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Hoffmann, R. A wiki for the life sciences where authorship matters. Nature Genetics (2008)

Amoxicillin-clavulanic acid versus cefaclor in the treatment of urinary tract infections and their effects on the urogenital and rectal flora.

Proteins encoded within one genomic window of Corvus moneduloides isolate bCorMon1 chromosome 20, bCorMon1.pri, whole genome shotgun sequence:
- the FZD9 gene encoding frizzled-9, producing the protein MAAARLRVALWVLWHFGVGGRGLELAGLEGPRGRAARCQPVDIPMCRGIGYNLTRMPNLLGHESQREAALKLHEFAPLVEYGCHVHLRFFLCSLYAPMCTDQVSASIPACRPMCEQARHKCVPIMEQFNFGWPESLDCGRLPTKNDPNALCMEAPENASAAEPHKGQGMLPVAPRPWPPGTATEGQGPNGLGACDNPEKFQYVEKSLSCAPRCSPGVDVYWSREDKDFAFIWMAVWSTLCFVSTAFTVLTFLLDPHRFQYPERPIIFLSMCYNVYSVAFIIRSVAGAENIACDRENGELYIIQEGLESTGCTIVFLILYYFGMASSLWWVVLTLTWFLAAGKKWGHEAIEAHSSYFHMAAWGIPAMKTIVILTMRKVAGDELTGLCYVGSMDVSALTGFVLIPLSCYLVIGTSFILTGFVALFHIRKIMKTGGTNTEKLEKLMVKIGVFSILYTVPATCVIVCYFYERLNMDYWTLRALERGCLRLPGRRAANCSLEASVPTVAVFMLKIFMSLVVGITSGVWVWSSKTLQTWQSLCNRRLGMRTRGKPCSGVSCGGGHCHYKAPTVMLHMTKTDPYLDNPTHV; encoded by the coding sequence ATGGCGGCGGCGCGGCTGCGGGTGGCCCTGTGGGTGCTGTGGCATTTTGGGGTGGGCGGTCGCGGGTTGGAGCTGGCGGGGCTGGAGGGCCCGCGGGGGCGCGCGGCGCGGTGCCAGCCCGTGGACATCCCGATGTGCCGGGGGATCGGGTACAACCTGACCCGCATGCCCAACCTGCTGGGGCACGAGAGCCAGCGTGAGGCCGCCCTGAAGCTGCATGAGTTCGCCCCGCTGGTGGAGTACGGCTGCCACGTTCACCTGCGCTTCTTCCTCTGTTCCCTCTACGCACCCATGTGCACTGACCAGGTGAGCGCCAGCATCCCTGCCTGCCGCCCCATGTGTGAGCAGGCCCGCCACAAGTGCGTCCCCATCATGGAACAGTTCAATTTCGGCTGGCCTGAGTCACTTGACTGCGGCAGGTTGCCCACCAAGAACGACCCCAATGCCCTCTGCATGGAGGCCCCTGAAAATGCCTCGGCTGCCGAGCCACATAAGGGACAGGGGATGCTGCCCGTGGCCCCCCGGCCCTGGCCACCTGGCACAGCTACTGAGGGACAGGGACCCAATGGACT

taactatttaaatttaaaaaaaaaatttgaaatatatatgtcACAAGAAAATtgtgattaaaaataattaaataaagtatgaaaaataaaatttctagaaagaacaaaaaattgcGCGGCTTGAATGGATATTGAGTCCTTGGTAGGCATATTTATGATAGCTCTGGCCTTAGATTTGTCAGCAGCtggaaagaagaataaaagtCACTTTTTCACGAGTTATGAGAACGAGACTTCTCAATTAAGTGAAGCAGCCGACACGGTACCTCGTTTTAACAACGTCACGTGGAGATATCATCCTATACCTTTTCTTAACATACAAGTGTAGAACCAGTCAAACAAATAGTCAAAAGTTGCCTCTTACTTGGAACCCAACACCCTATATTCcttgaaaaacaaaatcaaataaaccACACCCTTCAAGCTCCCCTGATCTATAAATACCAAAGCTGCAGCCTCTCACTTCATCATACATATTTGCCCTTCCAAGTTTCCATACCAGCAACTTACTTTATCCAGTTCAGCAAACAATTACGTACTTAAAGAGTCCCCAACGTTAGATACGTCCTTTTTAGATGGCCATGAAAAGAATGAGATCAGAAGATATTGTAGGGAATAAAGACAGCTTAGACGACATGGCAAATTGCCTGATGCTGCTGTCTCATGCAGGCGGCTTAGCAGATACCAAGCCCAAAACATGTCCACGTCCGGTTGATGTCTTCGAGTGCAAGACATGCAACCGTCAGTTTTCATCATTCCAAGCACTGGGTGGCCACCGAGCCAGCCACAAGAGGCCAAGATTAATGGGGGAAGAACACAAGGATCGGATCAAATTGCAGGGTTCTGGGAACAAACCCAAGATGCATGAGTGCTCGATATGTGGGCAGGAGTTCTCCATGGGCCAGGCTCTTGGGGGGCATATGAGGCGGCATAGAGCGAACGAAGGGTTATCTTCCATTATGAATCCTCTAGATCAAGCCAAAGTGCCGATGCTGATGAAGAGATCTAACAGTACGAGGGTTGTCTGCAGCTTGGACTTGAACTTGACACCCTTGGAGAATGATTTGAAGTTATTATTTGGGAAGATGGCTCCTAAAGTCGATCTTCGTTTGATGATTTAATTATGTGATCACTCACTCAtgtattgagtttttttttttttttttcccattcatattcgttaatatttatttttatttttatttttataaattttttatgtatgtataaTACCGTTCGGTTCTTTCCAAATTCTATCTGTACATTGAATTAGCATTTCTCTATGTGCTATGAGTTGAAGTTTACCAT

In a double-blind randomized study, amoxicillin-clavulanic acid (AM-CL) was compared with cefaclor for the treatment of acute urinary tract infections in 107 college women. A total of 53 patients received amoxicillin (250 mg) and clavulanic acid as the potassium salt (125 mg), and 54 received cefaclor (250 mg); each drug was administered every 8 h for 10 days. The cure rates at 1 and 4 weeks after treatment were 96 and 78%, respectively, in the AM-CL group and 92 and 75%, respectively, in the cefaclor group (P greater than 0.10). After AM-CL treatment, the prevalence of amoxicillin-resistant Escherichia coli significantly increased in the rectal flora. Also, the frequency of bacterial resistance to amoxicillin, AM-CL, and cefaclor increased among the urinary pathogens causing subsequent urinary tract infections (P less than 0.05). There were no adverse reactions in the cefaclor group; however, six patients in the AM-CL group (12%) experienced diarrhea, nausea, or vomiting (P less than 0.05). Elevated transaminase enzyme levels were observed in 23% of the patients in the AM-CL group and in 6% of the patients in the cefaclor group (P less than 0.05). Symptomatic Candida vaginitis developed in 16 and 13% of the patients in the AM-CL and cefaclor groups, respectively (P greater than 0.10).[1]


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